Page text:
Not Just a Sound Birds Make: Why We Love to “Tweet”

One of the last sounds that I hear at night before I go to sleep is chirping- and I’m not talking about the birds outside. Rather, I’m referring to the sound of those around the world who are still up and “tweeting” away into the wee hours of the night. Admittedly, I used to be (and still am) a huge fan of StumbleUpon, but lately, my attention has turned to Twitter.

Why Tweet?

I thought things were pretty sweet back when AIM first came out (which I still use religiously). But now there’s this new phenomenon that is sweeping the world, and it goes by the name “Twitter”. Twitter is based on the idea (in my humble opinion) of letting others know what you are up to in in 140 characters or less.

So, why would anyone be interested in this? Who knows- My guess is that like many other applications on the Web, it’s a platform for letting others know you are out there, that you exist and that you have something to say-even if it is: “I just brushed my teeth.”

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Twitterers Beware

Some things that I have learned while twittering:

  • Texting:You can change your profile settin gs to have Twitter text you whenever someone sends out a tweet. However, I personally do not recommend this unl ess you have a really good text messaging plan or if you have a low friend count (provided that your friends don’t use twitter that much).
  • URLs: You can tweet about sites belonging to you or others, but know that there is a restriction on the number of URLs Twitter will allow you to tweet about, so use them wisely!
  • Following: If you’re new to Twitter and want to m ake friends really quickly, start slowly! Automatically following upwards of 1,000 people can and often does look suspicious to many Twitterers as they may be inclined to think that you are a spammer- which will get you kicked out! Similarly, be wary of those who follow you but who are already following thousands of others. Look at the number of people following them as well as w hat their last tweets were. Is it comparable?
  • Personalize: Twitterers typically like to know that they are talking to a person who will have a vested interest in the mundane things they tweet about. That being said, make sure you personalize your page. It’s ok to use Twitter for business purpos es, but shy away from using your business as you username. Instead, your profile should include an actual picture of yourself as well as your real name. Both of these things help to build your credibility as well as let others know that you aren’t trying to spam them. If you want to promote your business, do it by linking to it in the URL section of your profile.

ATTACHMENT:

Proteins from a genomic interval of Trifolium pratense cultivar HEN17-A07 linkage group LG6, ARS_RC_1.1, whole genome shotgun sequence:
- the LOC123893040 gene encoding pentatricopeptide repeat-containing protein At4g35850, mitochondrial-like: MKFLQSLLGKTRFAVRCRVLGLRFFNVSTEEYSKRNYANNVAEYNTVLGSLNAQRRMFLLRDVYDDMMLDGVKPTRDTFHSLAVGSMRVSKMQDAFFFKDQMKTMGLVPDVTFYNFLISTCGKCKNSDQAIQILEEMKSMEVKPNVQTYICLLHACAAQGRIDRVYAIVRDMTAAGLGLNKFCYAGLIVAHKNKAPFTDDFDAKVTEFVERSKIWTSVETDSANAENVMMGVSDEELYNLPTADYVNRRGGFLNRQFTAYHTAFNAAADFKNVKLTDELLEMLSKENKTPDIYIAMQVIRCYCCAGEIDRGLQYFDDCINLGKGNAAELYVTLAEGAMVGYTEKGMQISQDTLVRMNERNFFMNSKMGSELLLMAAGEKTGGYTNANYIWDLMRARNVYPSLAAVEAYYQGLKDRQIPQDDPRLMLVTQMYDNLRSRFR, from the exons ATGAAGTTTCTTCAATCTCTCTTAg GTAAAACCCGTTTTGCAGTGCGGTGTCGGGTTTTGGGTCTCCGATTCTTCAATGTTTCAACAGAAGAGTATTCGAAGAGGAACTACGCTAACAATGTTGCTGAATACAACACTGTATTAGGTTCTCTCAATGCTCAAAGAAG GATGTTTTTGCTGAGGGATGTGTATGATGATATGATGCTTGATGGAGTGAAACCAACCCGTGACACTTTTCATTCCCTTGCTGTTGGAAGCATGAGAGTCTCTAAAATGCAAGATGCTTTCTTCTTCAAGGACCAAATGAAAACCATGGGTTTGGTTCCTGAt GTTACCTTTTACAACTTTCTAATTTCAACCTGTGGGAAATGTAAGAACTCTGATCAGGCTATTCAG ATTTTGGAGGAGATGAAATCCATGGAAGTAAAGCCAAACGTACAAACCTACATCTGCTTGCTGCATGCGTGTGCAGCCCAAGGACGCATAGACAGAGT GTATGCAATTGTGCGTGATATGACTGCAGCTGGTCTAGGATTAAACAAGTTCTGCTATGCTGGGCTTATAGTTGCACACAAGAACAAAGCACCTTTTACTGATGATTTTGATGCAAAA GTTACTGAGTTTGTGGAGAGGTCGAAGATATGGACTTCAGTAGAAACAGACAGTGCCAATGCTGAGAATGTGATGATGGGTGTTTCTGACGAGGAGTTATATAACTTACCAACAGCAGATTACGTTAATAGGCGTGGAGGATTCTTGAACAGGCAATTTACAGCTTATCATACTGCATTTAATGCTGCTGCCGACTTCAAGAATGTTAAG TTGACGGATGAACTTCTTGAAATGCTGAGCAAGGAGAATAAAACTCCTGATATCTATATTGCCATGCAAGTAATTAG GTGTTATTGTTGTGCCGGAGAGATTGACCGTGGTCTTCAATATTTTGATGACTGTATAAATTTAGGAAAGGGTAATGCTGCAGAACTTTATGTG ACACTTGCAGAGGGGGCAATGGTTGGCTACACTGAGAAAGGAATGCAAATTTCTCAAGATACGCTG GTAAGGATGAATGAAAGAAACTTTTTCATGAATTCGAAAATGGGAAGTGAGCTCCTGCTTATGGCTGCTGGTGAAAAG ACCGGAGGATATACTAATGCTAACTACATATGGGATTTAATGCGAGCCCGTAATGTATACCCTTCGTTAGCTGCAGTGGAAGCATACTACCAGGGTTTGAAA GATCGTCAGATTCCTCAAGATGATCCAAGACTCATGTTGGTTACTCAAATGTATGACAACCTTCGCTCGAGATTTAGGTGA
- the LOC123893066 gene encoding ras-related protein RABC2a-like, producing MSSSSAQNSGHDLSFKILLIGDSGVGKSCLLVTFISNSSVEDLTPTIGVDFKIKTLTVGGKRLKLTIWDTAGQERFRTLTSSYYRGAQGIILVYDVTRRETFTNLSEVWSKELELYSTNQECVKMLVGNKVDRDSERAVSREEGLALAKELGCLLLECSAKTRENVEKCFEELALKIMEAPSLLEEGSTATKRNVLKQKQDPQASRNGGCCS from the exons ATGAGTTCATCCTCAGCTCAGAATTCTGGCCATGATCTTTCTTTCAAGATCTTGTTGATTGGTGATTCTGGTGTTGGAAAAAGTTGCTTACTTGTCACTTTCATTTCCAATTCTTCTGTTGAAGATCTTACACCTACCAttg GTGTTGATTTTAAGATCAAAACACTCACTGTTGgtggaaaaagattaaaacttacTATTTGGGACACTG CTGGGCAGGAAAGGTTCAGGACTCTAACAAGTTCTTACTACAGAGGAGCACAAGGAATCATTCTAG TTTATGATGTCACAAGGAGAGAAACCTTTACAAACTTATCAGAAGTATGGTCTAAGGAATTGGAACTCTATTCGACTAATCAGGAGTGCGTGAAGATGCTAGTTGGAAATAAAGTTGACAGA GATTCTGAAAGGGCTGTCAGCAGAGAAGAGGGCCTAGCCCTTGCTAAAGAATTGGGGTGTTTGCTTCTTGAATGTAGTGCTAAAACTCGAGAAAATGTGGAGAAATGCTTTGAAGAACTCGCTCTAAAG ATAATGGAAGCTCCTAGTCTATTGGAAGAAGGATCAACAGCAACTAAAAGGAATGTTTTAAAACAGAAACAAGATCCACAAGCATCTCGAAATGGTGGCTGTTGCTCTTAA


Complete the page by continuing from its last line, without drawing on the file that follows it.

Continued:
• Blocking/Spam: Referring to what I said earlier about looking suspiciously spammy: On every Twitter profile is the option to “block” someone who is f ollowing you. It is important that you exercise some sort of discretion in who you follow on Twitter. If you think that the person won’t want anything to do with you, it is better not to follow them versus risking being blocked by them. If you are blocked too many times by those who you try to follow, this will alert the Twitter staff that something spammy is going on. The last thing you want is to h ave your Twitter account suspended!

My Favorite Twitter App

TweetDeck is perhaps my favorite Twitter application because of how incredibly organized it is. It’s a Twitter application that breaks down your Twitter feeds into mo

re manageable bite-sized pieces so that you can better see what’s going on in the Twitter Universe. And if that wasn’t good enough, it even “chirps” to let you know when someone’s put out a tweet! When I first started using Twitter, I had a lot of trouble keeping up with who (if anybody) was responding to the tweets I was putting out. I then saw that someone had put out a tweet about a Twitter application called TweetDeck. I noticed afte

r a while that a lot of people were using this, so I gave it a try. There are tons of Twitter applications out there though, so find something that suits you.

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